I, too, have the MSR Miniworks. I am 'ok' with it but would like it to be faster, lighter, and less bulky to pack. And I have found it doesn't take long for the filter to clog enough to require cleaning, especially if I need to use it in shallow/muddy water sources - but I guess this is probably an issue with any filter (this is the only one I have used... Back in my days in the White Mtns of NH I used the water unfiltered & untreated.

Lately I have been using a Sea to Summit bucket to let the water 'settle' a bit before filtering, and that does seem to help. But that's more weight/bulk and only works for a deep water source (or waterfall).

 I would much rather it clog than never clog. At least when it clogs I know its doing its job. A trash can liner will do the same thing your bucket does and not only weighs nothing but can also multi-task for other purposes.

One of the reasons its slow in regards to filtering is because its good to .2 microns. I think another thing in regards to gravity filters is other than filling it up with water and hanging it in a tree etc there is little to no effort. Things seem to take longer when one has to put a bit of effort into the process. :)

9:24 p.m. on August 13, 2011 (EDT)
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Honestly the first thing is what type of use will this be utilized for? Solo, group, etc. That will be a good starting point of what would be a good option as compared to what won't be.

A gravity filter is good for a group but with less than adequate water sources can be a hassle. For solo use a filter can be great but I would not want to pump the water for a group of 5.....

10:55 p.m. on August 13, 2011 (EDT)
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yes the miniworks could be lighter, could be faster, and could pack smaller. but if it was any of those things it would not be the workhorse it is.

the miniworks will clog after a liter or more of filtering really skanky water. but the point is that you can break it down, clean it, and be filtering water again in less than 2 minutes. (with practice you can get close to a minute)where some other filters would be useless at that point. so what if the miniworks only does 1L/min instead of 2+, that is a trade off I am willing to accept for unsurpassed reliability.

11:34 p.m. on August 13, 2011 (EDT)
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Ipanderson:

Where do you intend to camp? Out west most areas do not need any efforts or treatments to make water potable.  No point buying/hauling something that delivers only piece of mind.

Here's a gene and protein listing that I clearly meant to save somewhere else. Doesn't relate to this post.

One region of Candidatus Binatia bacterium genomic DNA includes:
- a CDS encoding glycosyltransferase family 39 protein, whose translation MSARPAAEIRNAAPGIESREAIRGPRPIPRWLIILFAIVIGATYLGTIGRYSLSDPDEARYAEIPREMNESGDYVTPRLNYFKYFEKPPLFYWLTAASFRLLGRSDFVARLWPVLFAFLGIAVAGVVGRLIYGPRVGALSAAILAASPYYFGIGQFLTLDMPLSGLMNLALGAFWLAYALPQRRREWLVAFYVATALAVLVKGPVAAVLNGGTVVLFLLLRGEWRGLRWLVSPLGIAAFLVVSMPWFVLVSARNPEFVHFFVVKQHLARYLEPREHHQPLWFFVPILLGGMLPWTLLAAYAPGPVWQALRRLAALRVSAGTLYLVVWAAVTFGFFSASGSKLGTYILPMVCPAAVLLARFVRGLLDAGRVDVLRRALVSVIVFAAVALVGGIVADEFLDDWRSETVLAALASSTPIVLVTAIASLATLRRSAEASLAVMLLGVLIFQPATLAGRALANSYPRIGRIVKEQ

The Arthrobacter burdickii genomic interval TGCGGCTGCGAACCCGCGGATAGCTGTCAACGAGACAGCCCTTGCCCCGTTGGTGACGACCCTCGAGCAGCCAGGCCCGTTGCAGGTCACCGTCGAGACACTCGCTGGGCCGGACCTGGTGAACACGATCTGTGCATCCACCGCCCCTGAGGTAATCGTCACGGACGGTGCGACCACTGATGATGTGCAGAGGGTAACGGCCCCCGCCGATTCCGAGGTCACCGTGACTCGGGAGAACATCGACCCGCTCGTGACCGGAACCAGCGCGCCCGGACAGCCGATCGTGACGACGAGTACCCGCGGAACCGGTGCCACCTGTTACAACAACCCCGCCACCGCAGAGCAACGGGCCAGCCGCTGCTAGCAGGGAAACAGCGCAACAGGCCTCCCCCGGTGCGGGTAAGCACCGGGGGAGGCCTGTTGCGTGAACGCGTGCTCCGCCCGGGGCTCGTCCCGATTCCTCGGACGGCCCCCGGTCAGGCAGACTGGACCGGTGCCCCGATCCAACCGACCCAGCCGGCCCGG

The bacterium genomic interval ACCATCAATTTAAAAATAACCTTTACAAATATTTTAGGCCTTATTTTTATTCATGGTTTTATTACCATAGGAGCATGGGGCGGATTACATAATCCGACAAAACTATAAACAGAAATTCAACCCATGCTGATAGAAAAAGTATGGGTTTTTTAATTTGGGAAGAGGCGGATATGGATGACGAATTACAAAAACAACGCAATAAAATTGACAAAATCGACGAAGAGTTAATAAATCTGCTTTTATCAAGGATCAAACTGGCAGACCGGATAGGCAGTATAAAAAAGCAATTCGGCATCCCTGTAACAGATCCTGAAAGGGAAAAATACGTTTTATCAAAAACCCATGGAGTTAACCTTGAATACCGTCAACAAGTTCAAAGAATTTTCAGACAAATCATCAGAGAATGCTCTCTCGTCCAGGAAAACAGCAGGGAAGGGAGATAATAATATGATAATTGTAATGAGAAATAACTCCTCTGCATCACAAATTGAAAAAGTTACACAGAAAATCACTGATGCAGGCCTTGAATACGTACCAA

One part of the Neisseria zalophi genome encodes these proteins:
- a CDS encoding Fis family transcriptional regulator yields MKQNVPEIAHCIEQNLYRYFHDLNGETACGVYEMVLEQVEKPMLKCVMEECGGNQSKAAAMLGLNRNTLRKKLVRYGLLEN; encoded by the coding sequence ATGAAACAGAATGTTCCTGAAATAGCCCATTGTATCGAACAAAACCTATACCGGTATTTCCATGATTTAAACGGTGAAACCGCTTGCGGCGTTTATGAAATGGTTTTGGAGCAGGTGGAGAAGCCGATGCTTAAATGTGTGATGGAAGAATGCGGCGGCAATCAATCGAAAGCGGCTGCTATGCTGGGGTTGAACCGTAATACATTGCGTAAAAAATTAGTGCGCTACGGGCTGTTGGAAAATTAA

Ed

1:34 a.m. on August 14, 2011 (EDT)
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Yeah, Rick and Rambler, I understand your points. It's as good as it can be for what it is. I did consider an alternative a while back that was reported to be faster, lighter, and more compact, but abandoned that idea when I read of issues with it.

I'm thinking about the trash can liner idea...

One thing I like about the bucket is that it can serve as a water supply if I ever have a campfire while backpacking (though I haven't yet)... I don't put untreated water in my water bottles, pots, etc and wouldn't want to waste filtered water on a campfire :-).

2:21 a.m. on August 14, 2011 (EDT)
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bheiser1 said:

Yeah, Rick and Rambler, I understand your points. It's as good as it can be for what it is. I did consider an alternative a while back that was reported to be faster, lighter, and more compact, but abandoned that idea when I read of issues with it.

I'm thinking about the trash can liner idea...

One thing I like about the bucket is that it can serve as a water supply if I ever have a campfire while backpacking (though I haven't yet)... I don't put untreated water in my water bottles, pots, etc and wouldn't want to waste filtered water on a campfire :-).

Last trip I was on I ran into a 20+ mile stretch that had no water.  Sure it showed on the maps but everything that was on the map was dried up and non-existent. 

To make the situation more interesting when I got to the next shelter site the well was dry.  Nothing, nodda.

I drank the last of my water about 4 miles back. I was going thru no less than 4 liters a day due to the humidity levels and the amount I was sweating.

I was a lil worried because I really wanted something to drink and I really wanted a hot meal and in order to have a hot meal I had to re-hydrate my food. 

This is where the the trash can liners came into play.

Off to the side of where I set camp was a creek bed.  When I inspected it closely I found that there was a slow but steady "trickle" flowing through it. 

I took 2 liner bags(doubled up) and walked the stream downhill.  I found a spot that didn't have alot of rocks.  I positioned the bags in this area and used 2 rocks to secure them in place.

Within 1hr not only did I have enough water accumulated in the bags to fill my 3L bladder I also had enough water for the night as well as enough to cook.  Without the bags this never would have happened. 

I let the sediment settle in the bag the same way one would set a bear bag for the night.  Only difference was I didn't elevate the bag completely off the ground.  I just put enough tension on the bag to lift it w/o lifting it completely off the ground using a biner(w/cordage) hooked to the tie loops on the bag and an overhanging branch which I tied off to support it.

I wanted the ground to take some of the load because I didn't want the tie handles on the bag to bust and dump my water all over the place.

After I let it sit for around 30min I filtered.  Maybe I didn't need to filter but I always do.  No point in finding out the hard way right?

I know alot of people say "oh its flowing, no need, just drink it."  I am not one of those people.  I don't know what animals are upstream using the stream I am using as a toilet.  Last thing I wanna do is get a case of the nasties mid-trail miles away from everything.

***Oh one more quick thing, you can also filter by positioning the draw tie loops that are built into the bag over your knees so the bag doesn't collapse on ya while filtering.  Works pretty well, trust me I have put that method to the test as well.***

I carry liner bags with me at all times in the backcountry to keep my gear dry, etc.  There are many uses for them.

In some scenarios they may just be the difference maker as far as having a miserable time or a good trip.